2016 absolutely sucked for rock music. We lost so many of the great ones, including David Bowie and George Micheal. But for those of us who love Prince and Tom Petty, 2016 blew hard. For me, I lost my two favorite artists of all time. The cool part is that their legacies continue to live on in my music collections.

Now, let’s do the second part of the countdown! Here’s numbers 75 to 51.

75. “Nowhere” – Tom Petty & the Heartbreakers (Damn the Torpedoes (Expanded Edition), 2010)

74. “Heartbreakers’ Beach Party” – Tom Petty & the Heartbreakers (B-side of “Change of Heart,” 1983)

73. “Down South” – Tom Petty (Highway Companion, 2006)

72. “Good Enough” – Tom Petty & the Heartbreakers (Mojo, 2010)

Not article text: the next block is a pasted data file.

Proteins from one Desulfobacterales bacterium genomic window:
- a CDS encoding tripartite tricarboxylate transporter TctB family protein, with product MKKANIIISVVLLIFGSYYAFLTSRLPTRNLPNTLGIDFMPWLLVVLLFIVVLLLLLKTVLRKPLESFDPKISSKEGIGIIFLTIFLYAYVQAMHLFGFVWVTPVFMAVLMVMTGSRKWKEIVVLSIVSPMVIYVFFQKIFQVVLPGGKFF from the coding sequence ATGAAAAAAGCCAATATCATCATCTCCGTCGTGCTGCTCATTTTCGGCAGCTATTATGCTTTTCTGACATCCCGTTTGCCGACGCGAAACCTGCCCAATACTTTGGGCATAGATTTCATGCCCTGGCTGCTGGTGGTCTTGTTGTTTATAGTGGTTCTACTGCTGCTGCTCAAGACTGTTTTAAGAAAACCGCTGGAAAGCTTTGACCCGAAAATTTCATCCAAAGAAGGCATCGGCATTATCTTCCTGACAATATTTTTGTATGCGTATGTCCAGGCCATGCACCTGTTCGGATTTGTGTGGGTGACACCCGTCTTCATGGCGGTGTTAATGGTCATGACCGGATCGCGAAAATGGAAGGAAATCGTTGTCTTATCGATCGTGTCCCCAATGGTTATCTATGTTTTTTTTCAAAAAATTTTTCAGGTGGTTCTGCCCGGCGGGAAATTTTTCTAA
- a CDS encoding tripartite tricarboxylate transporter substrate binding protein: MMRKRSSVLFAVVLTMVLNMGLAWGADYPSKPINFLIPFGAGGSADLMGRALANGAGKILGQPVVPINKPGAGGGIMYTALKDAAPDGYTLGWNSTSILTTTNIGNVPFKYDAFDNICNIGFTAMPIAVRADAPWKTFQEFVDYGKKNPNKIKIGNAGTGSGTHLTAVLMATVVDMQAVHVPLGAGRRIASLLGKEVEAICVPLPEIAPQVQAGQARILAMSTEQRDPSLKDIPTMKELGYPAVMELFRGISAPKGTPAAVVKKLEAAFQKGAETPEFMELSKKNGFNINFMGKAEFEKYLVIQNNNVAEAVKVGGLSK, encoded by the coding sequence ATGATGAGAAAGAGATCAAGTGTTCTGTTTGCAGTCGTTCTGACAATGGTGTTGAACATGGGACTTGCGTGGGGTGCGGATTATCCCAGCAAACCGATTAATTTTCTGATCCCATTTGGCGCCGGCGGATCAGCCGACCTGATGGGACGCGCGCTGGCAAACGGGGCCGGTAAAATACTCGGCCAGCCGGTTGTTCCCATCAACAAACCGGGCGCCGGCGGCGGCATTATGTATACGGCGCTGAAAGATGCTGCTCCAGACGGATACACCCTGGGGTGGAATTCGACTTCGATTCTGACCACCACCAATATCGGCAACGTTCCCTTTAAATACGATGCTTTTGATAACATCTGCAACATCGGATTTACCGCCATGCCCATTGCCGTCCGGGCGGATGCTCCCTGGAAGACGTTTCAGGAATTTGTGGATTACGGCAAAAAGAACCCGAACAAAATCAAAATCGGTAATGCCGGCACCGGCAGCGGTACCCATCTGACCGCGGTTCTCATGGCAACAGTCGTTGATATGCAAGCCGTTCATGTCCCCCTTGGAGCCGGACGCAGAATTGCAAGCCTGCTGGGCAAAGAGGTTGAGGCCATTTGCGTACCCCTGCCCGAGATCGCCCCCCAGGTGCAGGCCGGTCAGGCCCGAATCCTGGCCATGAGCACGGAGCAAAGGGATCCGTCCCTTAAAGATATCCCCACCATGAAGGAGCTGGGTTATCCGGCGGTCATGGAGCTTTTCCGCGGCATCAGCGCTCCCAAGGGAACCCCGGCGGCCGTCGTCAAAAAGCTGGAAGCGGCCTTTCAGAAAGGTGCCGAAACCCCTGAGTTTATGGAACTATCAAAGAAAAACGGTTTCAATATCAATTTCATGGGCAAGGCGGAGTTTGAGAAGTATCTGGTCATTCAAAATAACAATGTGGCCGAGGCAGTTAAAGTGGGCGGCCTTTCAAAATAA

71. “You and Me (Clubhouse Version)” – Tom Petty & the Heartbreakers (An American Treasure, 2018)

70. “Deliver Me” – Tom Petty & the Heartbreakers (Long After Dark, 1983)

69. “Yer So Bad” – Tom Petty (Full Moon Fever, 1989)

68. “You Wreak Me” – Tom Petty (Wildflowers, 1994)

67. “Surrender” – Tom Petty & the Heartbreakers (Damn the Torpedoes (Expanded Edition), 2010)

66. “Needles and Pins (live with Stevie Nicks)” – Tom Petty & the Heartbreakers (Pack Up the Plantation: Live! 1985)

65. “Nightwatchman” – Tom Petty & the Heartbreakers (Hard Promises, 1981)

64. “The Last D.J.” – Tom Petty & the Heartbreakers (The Last D.J., 2002)

63. “Gator on the Lawn” – Tom Petty & the Heartbreakers (B-Side of “A Woman in Love,” 1981)

62. “Think About Me” – Tom Petty & the Heartbreakers (Let Me Up (I’ve Had Enough), 1987)

61. “Gainesville” – Tom Petty & the Heartbreakers (An American Treasure, 2018)

60. “Make It Better (Forget About Me)” – Tom Petty & the Heartbreakers (Southern Accents, 1985)